Jason Rezaian, the Washington Post's former bureau chief in Tehran, is suing Iran's government after he was imprisoned there for 18 months, reports BBC.
The lawsuit says Mr Rezaian suffered "irreparable harm" due to "torture and other cruel treatment".
It claims Iran "held him hostage for the purpose of extorting concessions" during talks with the US over its nuclear programme.
Yeganeh Salehi, the journalist's wife, was also held for 72 days.
Mr Rezaian and Ms Salehi were arrested at gunpoint in Tehran on 22 July 2014, after security forces raided their home.
He was accused of vaguely-defined charges related to spying, and put on trial in secret. His case was heard by an Iranian Revolutionary Court judge blacklisted by the European Union for rights abuses.
Mr Rezaian, 40, was convicted of espionage and other offences, which the complaint calls a "futile effort" by Iran to justify his imprisonment.
"In reality, Jason committed no crime and was never legitimately tried, convicted, or sentenced - even according to Iranian standards," it says.
The journalist was sent to Iran's notorious Evin Prison, where he spent part of his time in solitary confinement. The suit says he was deprived of sleep, relentlessly interrogated, and denied "basic medical treatment for serious and painful illnesses and infections".
He lost 50 pounds during his incarceration due to the appalling prison food which "in some cases contained concrete, rocks, dirt or other foreign and inedible objects".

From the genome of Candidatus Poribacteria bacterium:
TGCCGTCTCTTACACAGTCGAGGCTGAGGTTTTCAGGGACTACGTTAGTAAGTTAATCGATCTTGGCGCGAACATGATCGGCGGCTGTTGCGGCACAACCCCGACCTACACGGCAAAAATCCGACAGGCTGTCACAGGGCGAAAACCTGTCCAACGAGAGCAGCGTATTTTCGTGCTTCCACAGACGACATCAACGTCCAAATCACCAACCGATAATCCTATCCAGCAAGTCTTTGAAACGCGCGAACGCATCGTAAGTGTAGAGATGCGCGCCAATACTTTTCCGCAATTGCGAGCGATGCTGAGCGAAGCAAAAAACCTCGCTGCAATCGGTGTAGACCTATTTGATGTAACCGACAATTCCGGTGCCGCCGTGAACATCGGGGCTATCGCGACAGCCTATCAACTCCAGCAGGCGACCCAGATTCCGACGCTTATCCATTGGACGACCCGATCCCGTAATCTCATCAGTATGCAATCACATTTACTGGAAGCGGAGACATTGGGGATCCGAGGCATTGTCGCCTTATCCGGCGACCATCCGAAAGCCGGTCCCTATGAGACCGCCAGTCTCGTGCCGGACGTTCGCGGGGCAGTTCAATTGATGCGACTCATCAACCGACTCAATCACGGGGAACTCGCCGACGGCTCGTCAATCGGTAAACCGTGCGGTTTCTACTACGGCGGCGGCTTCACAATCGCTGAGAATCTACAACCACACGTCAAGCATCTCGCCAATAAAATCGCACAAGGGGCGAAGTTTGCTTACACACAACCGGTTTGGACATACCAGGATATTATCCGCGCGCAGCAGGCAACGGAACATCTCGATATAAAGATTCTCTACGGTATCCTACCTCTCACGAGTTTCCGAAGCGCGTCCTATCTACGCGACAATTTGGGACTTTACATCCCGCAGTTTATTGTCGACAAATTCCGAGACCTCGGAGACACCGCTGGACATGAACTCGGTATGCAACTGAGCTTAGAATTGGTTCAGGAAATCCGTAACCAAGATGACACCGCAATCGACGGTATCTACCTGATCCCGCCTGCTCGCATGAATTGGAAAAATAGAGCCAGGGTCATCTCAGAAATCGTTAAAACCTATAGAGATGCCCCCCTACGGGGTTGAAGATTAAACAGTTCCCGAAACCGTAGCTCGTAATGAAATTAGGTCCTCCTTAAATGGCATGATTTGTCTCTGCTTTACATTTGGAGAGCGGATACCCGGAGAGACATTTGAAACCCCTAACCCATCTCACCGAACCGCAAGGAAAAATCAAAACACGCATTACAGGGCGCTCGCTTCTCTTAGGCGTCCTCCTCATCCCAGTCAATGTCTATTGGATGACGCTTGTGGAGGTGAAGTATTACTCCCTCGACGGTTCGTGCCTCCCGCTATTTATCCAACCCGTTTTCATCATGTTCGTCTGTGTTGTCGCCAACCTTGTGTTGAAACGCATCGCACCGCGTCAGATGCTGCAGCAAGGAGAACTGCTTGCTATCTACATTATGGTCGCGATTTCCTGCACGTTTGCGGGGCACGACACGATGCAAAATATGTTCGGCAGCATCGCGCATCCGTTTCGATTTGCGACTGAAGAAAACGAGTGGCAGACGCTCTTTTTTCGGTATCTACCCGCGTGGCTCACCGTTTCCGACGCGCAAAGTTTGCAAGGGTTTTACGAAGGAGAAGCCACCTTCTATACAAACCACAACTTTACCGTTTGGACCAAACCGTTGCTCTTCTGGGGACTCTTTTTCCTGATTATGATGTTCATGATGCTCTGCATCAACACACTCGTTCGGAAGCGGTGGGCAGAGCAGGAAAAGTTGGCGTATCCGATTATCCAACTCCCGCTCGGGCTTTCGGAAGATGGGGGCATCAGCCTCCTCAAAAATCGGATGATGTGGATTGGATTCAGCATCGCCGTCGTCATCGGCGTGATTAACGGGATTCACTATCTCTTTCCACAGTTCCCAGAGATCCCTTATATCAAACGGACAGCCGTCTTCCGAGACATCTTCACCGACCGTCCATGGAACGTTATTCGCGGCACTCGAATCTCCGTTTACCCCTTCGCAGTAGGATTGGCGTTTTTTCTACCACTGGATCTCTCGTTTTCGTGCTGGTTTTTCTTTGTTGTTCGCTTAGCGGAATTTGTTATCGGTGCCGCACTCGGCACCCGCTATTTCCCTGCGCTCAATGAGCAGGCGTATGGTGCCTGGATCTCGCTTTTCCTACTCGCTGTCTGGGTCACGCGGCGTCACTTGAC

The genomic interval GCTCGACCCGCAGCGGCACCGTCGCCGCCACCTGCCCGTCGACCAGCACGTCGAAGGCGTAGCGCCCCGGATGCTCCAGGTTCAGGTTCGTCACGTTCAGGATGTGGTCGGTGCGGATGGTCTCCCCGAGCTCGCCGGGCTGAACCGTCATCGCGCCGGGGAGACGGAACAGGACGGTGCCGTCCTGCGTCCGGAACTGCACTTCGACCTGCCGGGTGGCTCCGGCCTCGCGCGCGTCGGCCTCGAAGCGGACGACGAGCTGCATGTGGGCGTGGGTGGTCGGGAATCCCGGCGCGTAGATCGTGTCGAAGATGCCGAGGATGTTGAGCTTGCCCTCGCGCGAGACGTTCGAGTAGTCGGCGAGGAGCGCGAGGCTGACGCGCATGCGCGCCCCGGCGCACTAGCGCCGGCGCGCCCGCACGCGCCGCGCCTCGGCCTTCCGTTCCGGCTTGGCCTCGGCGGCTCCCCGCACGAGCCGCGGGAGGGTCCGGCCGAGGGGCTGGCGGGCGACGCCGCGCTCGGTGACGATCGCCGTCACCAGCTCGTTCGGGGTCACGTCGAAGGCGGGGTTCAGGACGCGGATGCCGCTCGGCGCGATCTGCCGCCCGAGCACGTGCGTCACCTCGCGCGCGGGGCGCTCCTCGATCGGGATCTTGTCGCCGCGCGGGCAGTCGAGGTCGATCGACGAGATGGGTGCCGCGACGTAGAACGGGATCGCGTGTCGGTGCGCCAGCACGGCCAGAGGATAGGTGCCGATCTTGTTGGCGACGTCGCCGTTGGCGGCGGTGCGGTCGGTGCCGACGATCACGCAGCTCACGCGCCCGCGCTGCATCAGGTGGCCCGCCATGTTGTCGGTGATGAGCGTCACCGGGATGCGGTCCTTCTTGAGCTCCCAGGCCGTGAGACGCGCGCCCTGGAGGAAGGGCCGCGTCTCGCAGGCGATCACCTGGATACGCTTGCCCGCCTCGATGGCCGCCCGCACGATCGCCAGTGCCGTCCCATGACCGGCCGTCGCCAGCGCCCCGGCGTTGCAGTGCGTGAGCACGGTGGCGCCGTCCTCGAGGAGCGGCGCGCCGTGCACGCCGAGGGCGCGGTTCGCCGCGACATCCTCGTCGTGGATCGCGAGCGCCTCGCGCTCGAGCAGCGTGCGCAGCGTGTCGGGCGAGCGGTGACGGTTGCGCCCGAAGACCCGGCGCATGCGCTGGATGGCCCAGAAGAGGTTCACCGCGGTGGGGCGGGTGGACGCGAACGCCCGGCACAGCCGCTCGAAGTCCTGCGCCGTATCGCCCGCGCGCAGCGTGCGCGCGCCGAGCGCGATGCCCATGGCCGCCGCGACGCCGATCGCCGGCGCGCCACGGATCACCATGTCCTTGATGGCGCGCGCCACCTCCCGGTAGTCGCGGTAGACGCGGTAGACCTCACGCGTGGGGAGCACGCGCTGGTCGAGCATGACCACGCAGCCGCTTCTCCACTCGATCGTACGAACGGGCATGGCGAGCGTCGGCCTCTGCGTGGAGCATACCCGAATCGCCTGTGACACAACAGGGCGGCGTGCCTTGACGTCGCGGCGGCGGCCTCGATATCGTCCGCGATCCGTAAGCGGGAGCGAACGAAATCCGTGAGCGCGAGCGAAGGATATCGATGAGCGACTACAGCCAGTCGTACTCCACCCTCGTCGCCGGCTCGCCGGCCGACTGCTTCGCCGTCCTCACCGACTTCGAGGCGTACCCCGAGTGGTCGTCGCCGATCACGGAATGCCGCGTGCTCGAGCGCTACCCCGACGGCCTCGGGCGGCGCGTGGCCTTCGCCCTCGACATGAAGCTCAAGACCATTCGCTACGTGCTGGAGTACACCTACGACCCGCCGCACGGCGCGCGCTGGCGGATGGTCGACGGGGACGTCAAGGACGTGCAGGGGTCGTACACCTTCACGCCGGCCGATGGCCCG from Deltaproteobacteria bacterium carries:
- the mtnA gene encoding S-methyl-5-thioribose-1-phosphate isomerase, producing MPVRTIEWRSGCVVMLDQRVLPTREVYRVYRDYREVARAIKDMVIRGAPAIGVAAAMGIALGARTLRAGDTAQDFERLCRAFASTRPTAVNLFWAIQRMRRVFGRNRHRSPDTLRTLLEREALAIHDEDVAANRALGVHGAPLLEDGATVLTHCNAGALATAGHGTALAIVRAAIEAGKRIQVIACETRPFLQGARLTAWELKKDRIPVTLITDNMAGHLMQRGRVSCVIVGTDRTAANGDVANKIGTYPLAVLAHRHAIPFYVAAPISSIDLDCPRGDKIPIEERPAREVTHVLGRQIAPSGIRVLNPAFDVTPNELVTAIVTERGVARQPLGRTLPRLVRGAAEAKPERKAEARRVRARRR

Interrogators also threatened to maim his wife and throw him off a cliff.
Mr Rezaian was allegedly told by Iranian security guards and interrogators that he was a "high-value" asset who would be used as a "bargaining chip" in a prisoner swap.
The suit, filed in a US district court in Washington, was issued jointly by the journalist's family. According to the document, the protracted ordeal took such a toll on them that Mr Rezaian, his wife, and his brother Ali all considered suicide.
The reporter was released on 16 January 2016, after 544 days in prison, along with three other US prisoners. Their release was part of a prisoner exchange with Iran.
While Americans are not usually allowed to sue foreign governments, an exception is made for alleged acts of terrorism. Mr Rezaian, his brother, and his mother Mary Rezaian are seeking an unspecified sum in damages for the mental and physical suffering they endured.
Amir Hekmati, a US Marine imprisoned by Iran for four and a half years and released alongside Mr Rezaian, also sued Iran last May. He claims he was beaten and tortured with electric shocks.